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Breaking News: Department of Interior Addresses Select Provisions of the 1866 Reconstruction Treaties Between the United States and Oklahoma Tribes

By WesPointOfView
October 3rd, 2023 – In a recent hearing before the United States Senate Committee on Indian Affairs, Bryan Newland, Assistant Secretary for Indian Affairs at the U.S. Department of the Interior, presented testimony on the select provisions of the 1866 Reconstruction Treaties between the United States and Oklahoma Tribes. The focus of the discussion was on treaty provisions that provided rights and privileges to the Freedmen, individuals who were previously enslaved by citizens of the Cherokee, Choctaw, Chickasaw, Muscogee (Creek), and Seminole nations – collectively known as the “Five Civilized Tribes.”
The history of the Five Tribes is one marked with sorrow due to United States governmental policies that marginalized Native American Indians and forced them from their lands. Each of the Five Tribes had citizens who owned slaves and enacted laws supporting slavery or restricting the rights of enslaved people. However, these laws are no longer in effect today.
In the aftermath of the Civil War in 1866, the Five Tribes entered into treaties with the United States that addressed the status and rights of freed slaves and individuals of African descent residing among them. It is important to note that there is no single or uniform law or treaty that applies to all Freedmen. The Freedmen provisions in each of the 1866 treaties varied in important respects.
For instance, the 1866 Treaty with the Seminole Nation of Oklahoma stipulated that persons of African descent among the Seminoles, along with their descendants, should have and enjoy all the rights of native citizens. The laws of the Seminole Nation would be equally binding upon all individuals, regardless of race or color, who may be adopted as citizens or members of the tribe.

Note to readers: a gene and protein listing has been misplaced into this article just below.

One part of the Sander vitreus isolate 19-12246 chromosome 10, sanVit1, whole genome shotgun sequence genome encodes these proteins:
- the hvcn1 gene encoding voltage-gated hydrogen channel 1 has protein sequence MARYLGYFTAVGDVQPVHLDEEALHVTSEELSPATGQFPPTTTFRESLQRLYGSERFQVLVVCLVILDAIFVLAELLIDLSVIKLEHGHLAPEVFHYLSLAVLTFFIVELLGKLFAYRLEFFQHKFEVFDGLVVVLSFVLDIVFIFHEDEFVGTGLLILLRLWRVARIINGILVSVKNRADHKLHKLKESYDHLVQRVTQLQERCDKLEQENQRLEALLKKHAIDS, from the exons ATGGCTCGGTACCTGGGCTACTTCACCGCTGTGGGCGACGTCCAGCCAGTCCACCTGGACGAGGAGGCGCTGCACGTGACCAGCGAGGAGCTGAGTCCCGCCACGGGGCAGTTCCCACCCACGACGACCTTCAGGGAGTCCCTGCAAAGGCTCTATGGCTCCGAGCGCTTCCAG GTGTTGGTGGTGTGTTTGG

Similarly, the 1866 Treaty with the Choctaw and Chickasaw Nations guaranteed that all persons of African descent, including those held in slavery among the nations and their descendants, residing in the tribes would be granted all the rights, privileges, and immunities, including the right to suffrage, of citizens of those nations. In exchange, the United States received certain lands which were to be held in trust until the tribes enacted the necessary laws.
The 1866 Treaty with the Muscogee (Creek) Nation recognized that there were individuals of African descent among the Creeks. These individuals and their descendants would enjoy all the rights and privileges of native citizens, including an equal interest in the soil and national funds. The laws of the Muscogee Nation would equally bind and protect all such persons, as well as individuals of any race or color who may be adopted as citizens or members of the tribe.
Lastly, the 1866 Treaty with the Cherokee Nation granted all Freedmen who had been liberated, as well as free colored persons who were present in the country at the beginning of the rebellion, and their descendants, all the rights of native Cherokees.
In 1896, Congress established a Commission to the Five Tribes with the purpose of preparing membership rolls for each tribe in preparation for the breaking-up and allotment of their lands. The Commission was tasked with determining applications for citizenship, taking into account the tribes’ laws and treaties with the United States. The Commission also created a roll of Freedmen entitled to citizenship, known as the “Dawes Rolls.”
Over the past half-century, disputes have arisen within some of the Five Tribes regarding the legal status of Freedmen. However, the Cherokee Nation recently resolved its dispute by approving a new constitution that explicitly secures the citizenship and political rights of Cherokee Freedmen. This important step fulfills the nation’s obligations to the Freedmen and sets an encouraging example for other tribes to meet their moral and legal obligations.
While the status of Freedmen in the Choctaw, Chickasaw, Muscogee (Creek), and Seminole Nations is yet to be fully resolved, the Department of the Interior acknowledges the remaining issues and expresses readiness to work with the tribes to address these important matters. The goal is to ensure that all individuals, regardless of their racial or ethnic background, are granted equal rights, privileges, and protections within these tribal communities.
As discussions continue, the Department of the Interior remains committed to upholding the principles of justice, fairness, and inclusion for all individuals within Native American communities. The examination of the 1866 Reconstruction Treaties between the United States and the Oklahoma Tribes is an essential step towards achieving true reconciliation and fostering stronger relationships between the tribes and the federal government.
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